He played his first major championship in 1989 when he missed the cut in The Open Championship at the age of 19.
This week, South Africa’s Hall of Famer Ernie Els tees it up in his 100th major when the PGA Championship gets underway at Quail Hollow in Charlotte, North Carolina.
During his 28-year major journey, Els has won both the Open Championship and the US Open twice and become one of the game’s greats, and perhaps the very epitome of South African golf in the modern era – big and strong with a free-flowing swing, but, perhaps more importantly, caring, convivial and generous with his time and his resources. It's most appropriate that he's known as the Big Easy.
That he went on to win his first major championship when he took the US Open in 1994 as a 24-year-old was no surprise to anyone. That he took two more majors – one more US Open in 1997 and The Open in 2002 – was impressive in the era of the rise and dominance of Tiger Woods, the man who irretrievably changed golf.
And then, 10 years after he won The Open, he improbably got his hands on the Claret Jug for a second time, his 2012 victory sealing his place in the lore of golf whether he wins another major championship or not.
He was denied a career grand slam by the slimmest of margins: Two second-place finishes in the Masters were a source of frustration for him, and he has twice come third in the PGA Championship.
Of course, golf is a game of infinite possibilities, as Tom Watson showed when he so nearly won The Open in 2009 at the age of 59. But the reality is Els will find it increasingly difficult to get into the Masters. He will play longer in the PGA Championship, but who knows for how long.
No matter. The outpouring of praise for Els this week at Quail Hollow will use words like ‘ambassador’, ‘loyal’, ‘genial’, ‘role-model’ and ‘hero’. Ask any young Sunshine Tour professional – or an older one, for that matter – who he admires most, and the overwhelming majority of them will name Els.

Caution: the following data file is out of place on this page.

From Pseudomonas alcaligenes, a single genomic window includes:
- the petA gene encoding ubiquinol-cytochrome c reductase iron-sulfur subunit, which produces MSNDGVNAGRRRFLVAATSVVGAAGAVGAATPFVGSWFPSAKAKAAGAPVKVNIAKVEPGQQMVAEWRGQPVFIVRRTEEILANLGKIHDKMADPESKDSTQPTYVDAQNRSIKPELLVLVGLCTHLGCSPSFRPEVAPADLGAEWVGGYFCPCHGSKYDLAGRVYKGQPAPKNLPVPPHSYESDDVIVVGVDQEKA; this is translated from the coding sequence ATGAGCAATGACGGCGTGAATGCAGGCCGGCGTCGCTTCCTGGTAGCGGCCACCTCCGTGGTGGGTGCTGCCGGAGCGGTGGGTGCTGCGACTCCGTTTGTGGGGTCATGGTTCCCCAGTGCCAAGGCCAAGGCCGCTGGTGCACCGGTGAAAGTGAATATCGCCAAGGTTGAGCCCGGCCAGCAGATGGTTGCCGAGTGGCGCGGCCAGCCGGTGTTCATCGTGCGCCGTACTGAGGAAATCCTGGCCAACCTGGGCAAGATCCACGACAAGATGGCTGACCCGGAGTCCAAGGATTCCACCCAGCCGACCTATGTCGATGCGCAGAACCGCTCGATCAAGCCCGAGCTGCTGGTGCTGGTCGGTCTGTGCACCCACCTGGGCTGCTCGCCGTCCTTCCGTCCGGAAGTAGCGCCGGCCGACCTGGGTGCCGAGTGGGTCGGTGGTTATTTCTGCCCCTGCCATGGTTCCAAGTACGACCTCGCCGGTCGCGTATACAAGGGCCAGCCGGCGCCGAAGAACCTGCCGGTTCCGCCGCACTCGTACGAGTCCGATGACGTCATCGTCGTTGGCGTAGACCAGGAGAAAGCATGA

In his latter competitive years, his struggles with putting humanised him to an even greater extent. Through those struggles, as well as his triumphs, he became perhaps the most beloved South African sportsman of his era.
But it was the work he has done in raising awareness about autism internationally which has sealed his reputation.
Dealing with his son Ben’s autism led him to become an important figure in a field which was fraught with ignorance and fear. Confronting his own intersection with autism made him a pioneer in dealing with it, and helped him become even more than a great golfer.
That is shown by his generous hosting over recent years of the South African Open Championship, where he gives unstintingly of his time – to tournament promotion as well as to Els for Autism – despite trying to perform in the tournament to his own exacting standards.
He’ll have none of that responsibility on his shoulders this week at Quail Hollow. And while the eyes of the world will be on the major young guns, South Africa – to every last person – will be willing the Big Easy on.
Most of all, when that last putt is sunk, we will be proud of Ernie Els.
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